Right to privacy verdict: In India, do citizens have a fundamental right to privacy? Supreme Court is likely to pronounce its judgement on the issue today. A nine-judge Constitution Bench of the apex court may answer this question on a reference from a five-judge bench. The nine-judge bench is headed by Chief Justice of India J S Khehar. Other judges are Justices J Chelameswar, S A Bobde, R K Agrawal, R F Nariman, A M Sapre, D Y Chandrachud, S K Kaul and S Abdul Nazeer. The bench had reserved its verdict on the matter on August 2 after arguments over six days, according to Indian Express report.
The right to privacy question was referred to the nine-judge bench after a raft of petitions challenged the Aadhaar Act claiming it violates people’s privacy. The matter came up before the five-judge bench.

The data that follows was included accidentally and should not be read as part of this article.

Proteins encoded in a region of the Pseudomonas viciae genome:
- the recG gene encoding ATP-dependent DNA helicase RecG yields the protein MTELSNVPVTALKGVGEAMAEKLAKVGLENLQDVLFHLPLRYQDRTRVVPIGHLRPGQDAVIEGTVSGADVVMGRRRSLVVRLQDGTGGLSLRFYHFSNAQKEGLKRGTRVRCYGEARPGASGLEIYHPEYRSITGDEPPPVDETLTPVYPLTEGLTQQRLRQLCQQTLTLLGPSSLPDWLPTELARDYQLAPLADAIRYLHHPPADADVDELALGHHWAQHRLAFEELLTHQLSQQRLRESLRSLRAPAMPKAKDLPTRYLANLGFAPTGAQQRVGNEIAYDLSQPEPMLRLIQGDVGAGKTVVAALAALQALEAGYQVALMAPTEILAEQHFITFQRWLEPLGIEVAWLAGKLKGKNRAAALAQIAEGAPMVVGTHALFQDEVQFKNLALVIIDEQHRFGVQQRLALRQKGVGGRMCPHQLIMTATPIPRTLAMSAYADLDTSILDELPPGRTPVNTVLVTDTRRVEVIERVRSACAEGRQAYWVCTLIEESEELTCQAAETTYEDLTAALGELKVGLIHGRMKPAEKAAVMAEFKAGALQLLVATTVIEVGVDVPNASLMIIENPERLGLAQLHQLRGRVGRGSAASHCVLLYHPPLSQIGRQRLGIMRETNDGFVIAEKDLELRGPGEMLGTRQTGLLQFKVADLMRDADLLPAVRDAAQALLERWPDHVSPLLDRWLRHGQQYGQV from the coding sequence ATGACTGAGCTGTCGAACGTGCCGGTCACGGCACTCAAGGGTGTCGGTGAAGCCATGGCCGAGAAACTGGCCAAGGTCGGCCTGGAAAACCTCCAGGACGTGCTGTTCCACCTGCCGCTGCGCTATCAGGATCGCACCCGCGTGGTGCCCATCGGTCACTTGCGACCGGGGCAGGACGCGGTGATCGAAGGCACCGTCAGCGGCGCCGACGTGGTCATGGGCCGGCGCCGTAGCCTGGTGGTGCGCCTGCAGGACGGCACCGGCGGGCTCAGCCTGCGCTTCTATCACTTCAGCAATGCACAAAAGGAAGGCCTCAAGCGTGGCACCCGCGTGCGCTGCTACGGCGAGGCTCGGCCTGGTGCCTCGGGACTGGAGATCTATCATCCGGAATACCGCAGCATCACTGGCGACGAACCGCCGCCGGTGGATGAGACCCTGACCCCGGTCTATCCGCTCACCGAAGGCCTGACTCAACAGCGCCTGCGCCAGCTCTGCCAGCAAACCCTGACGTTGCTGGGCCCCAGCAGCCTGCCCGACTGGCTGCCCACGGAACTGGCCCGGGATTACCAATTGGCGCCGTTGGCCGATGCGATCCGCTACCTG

What is The Aadhaar Act, 2016?
It is a money bill which was passed on the 11 March, 2016 in the Lok Sabha. The central Act makes Aadhaar card mandatory for any “subsidy, benefit or service” for which the expenditure is borne fully or shared partially by the Consolidated Fund of India. This means that every welfare subsidy or benefit, from fully-funded or centrally-sponsored schemes (where states share part of the fiscal burden), is conditional on verification through Aadhaar, according to Indian Express report.
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As per the existing position of law, there was no fundamental right to privacy in the Constitution. The matter was settled by an eight-judge Supreme Court bench in 1954 (in the M P Sharma case) and subsequently by a six-judge bench in 1962 (in the Kharak Singh case).